+30.5B: Federal Spending Up, Not Down, in First 5 Months of FY13
(CNSNews.com) - Federal spending was up $30.5 billion in the first five months of fiscal 2013 compared to the first five months of fiscal 2012, according to newly released data from the U.S. Treasury.
The federal fiscal year begins on Oct. 1 and runs through Sept. 30. In the first five months of fiscal 2012 (October through February), according to the Monthly Treasury Statement, total federal spending was approximately $1,473,999,000,000.00. In the first five months of fiscal 2013, total federal spending was $1,504,547,000,000.00.
Thus, federal spending was $30,548,000,000.00 more in the first five months of fiscal 2013 than it was during the first five months of fiscal 2012.
The federal government is also spending at a much faster pace this year than it did before President Barack Obama took office.
In the first five months of fiscal 2008 (the last full fiscal year before Obama took office), the federal government spent $1,230,412,000,000.00. That is $274,315,000,000.00 less than the $1,504,547,000,000.00 that the federal government spent in the first five months of this fiscal year.
So far this fiscal year, the federal government is spending an average of about $300,909,400,000.00 per month. If the government maintained that average pace for all 12 months of the fiscal year, it would spend a total of $3,610,912,800,000.00.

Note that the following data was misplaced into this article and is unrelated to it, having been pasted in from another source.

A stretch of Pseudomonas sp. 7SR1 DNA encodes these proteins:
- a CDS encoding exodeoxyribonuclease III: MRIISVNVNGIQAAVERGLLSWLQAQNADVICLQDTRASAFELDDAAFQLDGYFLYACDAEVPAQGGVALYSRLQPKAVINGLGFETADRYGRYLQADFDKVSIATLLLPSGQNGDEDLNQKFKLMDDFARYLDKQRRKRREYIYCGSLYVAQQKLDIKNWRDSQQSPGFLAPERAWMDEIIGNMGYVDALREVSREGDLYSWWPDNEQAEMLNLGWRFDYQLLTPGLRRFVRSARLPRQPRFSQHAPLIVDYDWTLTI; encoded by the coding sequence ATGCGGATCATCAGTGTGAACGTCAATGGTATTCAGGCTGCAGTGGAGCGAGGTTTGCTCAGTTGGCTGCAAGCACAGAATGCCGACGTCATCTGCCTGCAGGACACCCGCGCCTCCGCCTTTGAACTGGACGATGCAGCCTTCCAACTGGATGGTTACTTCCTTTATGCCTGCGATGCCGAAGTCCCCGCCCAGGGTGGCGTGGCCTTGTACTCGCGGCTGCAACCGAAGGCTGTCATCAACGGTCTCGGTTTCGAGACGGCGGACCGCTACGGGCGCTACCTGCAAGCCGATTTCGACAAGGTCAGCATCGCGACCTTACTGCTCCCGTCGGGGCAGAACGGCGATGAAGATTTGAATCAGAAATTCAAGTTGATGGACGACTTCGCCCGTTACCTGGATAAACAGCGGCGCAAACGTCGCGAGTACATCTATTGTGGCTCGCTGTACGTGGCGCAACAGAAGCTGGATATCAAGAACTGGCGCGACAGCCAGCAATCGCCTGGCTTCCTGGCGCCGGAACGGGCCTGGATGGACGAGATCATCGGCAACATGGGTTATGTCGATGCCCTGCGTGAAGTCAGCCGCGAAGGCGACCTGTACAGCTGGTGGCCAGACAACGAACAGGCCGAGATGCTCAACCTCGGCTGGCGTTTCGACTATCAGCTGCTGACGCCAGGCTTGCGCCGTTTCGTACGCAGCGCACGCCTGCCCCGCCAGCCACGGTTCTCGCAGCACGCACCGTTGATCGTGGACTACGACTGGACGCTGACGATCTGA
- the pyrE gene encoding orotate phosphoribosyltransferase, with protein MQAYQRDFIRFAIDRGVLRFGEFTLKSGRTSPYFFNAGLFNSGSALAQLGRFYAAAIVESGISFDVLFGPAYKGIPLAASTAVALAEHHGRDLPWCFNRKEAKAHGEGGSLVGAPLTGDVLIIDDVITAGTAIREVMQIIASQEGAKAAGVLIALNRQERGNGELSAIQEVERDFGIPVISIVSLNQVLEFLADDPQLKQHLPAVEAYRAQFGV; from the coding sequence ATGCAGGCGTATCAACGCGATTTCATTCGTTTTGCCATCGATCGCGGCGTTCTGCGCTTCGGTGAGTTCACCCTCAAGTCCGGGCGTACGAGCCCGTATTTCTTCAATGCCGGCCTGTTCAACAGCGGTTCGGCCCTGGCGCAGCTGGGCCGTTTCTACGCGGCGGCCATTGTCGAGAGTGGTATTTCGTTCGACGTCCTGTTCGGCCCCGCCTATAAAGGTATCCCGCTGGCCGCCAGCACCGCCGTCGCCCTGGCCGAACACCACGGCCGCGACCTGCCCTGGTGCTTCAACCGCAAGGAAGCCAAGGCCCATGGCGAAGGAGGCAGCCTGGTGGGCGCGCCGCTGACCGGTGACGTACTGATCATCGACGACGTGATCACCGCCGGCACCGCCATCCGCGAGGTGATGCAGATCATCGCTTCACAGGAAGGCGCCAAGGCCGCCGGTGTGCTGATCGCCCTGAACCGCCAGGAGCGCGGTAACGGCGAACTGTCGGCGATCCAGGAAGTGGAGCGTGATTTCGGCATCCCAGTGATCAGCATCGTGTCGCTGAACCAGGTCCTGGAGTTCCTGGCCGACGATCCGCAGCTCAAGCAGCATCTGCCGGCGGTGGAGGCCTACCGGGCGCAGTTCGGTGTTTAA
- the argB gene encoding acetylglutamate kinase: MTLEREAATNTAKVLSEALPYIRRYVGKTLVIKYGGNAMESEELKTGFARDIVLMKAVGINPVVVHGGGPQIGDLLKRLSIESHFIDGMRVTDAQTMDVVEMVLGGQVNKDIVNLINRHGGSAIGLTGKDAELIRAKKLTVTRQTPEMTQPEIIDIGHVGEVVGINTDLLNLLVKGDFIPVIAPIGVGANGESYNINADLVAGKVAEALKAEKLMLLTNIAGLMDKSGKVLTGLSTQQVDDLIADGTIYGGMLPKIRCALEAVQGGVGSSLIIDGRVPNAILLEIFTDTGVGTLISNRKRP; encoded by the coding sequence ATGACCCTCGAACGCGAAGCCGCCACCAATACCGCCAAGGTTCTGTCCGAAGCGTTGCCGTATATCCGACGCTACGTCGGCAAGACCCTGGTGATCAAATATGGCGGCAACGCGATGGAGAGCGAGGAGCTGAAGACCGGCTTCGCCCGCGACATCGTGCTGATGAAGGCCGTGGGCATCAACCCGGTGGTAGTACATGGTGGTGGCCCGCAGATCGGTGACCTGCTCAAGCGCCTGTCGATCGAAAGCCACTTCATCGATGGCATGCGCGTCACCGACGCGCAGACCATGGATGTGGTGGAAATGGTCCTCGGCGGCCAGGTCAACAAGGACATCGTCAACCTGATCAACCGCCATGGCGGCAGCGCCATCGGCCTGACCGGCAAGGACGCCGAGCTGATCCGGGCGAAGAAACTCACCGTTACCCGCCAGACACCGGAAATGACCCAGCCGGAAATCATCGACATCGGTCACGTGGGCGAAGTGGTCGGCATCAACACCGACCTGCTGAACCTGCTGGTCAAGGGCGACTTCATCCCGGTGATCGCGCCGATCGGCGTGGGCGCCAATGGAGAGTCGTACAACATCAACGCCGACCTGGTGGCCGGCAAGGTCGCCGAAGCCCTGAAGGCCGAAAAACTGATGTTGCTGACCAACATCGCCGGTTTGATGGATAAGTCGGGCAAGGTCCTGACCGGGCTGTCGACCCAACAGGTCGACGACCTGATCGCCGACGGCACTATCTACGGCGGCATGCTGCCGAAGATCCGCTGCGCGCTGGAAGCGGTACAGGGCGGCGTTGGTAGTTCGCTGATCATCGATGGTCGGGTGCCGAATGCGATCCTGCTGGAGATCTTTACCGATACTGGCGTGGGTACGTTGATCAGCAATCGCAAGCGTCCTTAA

Through all of fiscal 2008, before Obama took office, the federal government spent a total 2,978,440,000,000.00. Adjusted for inflation, that equals $3,211,717,910,000.00 in 2013 dollars. So, were the government to continue on its pace to spend $3,610,912,800,000.00 this year, then real federal spending in fiscal 2013 would be $399,194,890,000.00 more than it was in the last full fiscal year before Obama became president.
Congress would need to cut $399 billion this year to bring inflation-adjusted federal spending back to the level it was before Obama.
According to the CBO, the sequester that has now taken effect will cut only $44 billion from the money that was expected to be spent through the remainder of this fiscal year.